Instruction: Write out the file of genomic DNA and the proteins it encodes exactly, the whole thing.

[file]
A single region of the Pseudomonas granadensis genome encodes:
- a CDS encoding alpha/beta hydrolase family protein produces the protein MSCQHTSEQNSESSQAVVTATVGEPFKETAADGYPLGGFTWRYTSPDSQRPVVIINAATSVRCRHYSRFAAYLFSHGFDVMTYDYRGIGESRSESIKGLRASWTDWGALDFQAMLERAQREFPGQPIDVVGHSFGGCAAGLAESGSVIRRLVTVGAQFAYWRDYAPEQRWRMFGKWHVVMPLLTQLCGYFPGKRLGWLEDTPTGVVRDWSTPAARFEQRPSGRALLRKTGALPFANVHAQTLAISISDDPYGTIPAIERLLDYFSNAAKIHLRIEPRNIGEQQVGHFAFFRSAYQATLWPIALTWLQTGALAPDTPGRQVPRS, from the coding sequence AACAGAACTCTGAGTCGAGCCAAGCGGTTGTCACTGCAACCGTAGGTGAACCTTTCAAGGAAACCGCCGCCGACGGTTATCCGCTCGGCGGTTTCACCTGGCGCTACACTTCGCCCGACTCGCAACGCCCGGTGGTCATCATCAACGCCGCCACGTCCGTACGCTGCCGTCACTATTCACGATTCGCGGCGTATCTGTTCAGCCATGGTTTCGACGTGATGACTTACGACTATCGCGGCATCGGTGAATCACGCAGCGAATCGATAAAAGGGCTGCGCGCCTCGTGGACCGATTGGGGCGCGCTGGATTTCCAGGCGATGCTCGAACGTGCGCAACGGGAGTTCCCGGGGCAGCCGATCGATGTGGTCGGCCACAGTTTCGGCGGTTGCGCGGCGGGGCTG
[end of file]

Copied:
A single region of the Pseudomonas granadensis genome encodes:
- a CDS encoding alpha/beta hydrolase family protein produces the protein MSCQHTSEQNSESSQAVVTATVGEPFKETAADGYPLGGFTWRYTSPDSQRPVVIINAATSVRCRHYSRFAAYLFSHGFDVMTYDYRGIGESRSESIKGLRASWTDWGALDFQAMLERAQREFPGQPIDVVGHSFGGCAAGLAESGSVIRRLVTVGAQFAYWRDYAPEQRWRMFGKWHVVMPLLTQLCGYFPGKRLGWLEDTPTGVVRDWSTPAARFEQRPSGRALLRKTGALPFANVHAQTLAISISDDPYGTIPAIERLLDYFSNAAKIHLRIEPRNIGEQQVGHFAFFRSAYQATLWPIALTWLQTGALAPDTPGRQVPRS, from the coding sequence AACAGAACTCTGAGTCGAGCCAAGCGGTTGTCACTGCAACCGTAGGTGAACCTTTCAAGGAAACCGCCGCCGACGGTTATCCGCTCGGCGGTTTCACCTGGCGCTACACTTCGCCCGACTCGCAACGCCCGGTGGTCATCATCAACGCCGCCACGTCCGTACGCTGCCGTCACTATTCACGATTCGCGGCGTATCTGTTCAGCCATGGTTTCGACGTGATGACTTACGACTATCGCGGCATCGGTGAATCACGCAGCGAATCGATAAAAGGGCTGCGCGCCTCGTGGACCGATTGGGGCGCGCTGGATTTCCAGGCGATGCTCGAACGTGCGCAACGGGAGTTCCCGGGGCAGCCGATCGATGTGGTCGGCCACAGTTTCGGCGGTTGCGCGGCGGGGCTG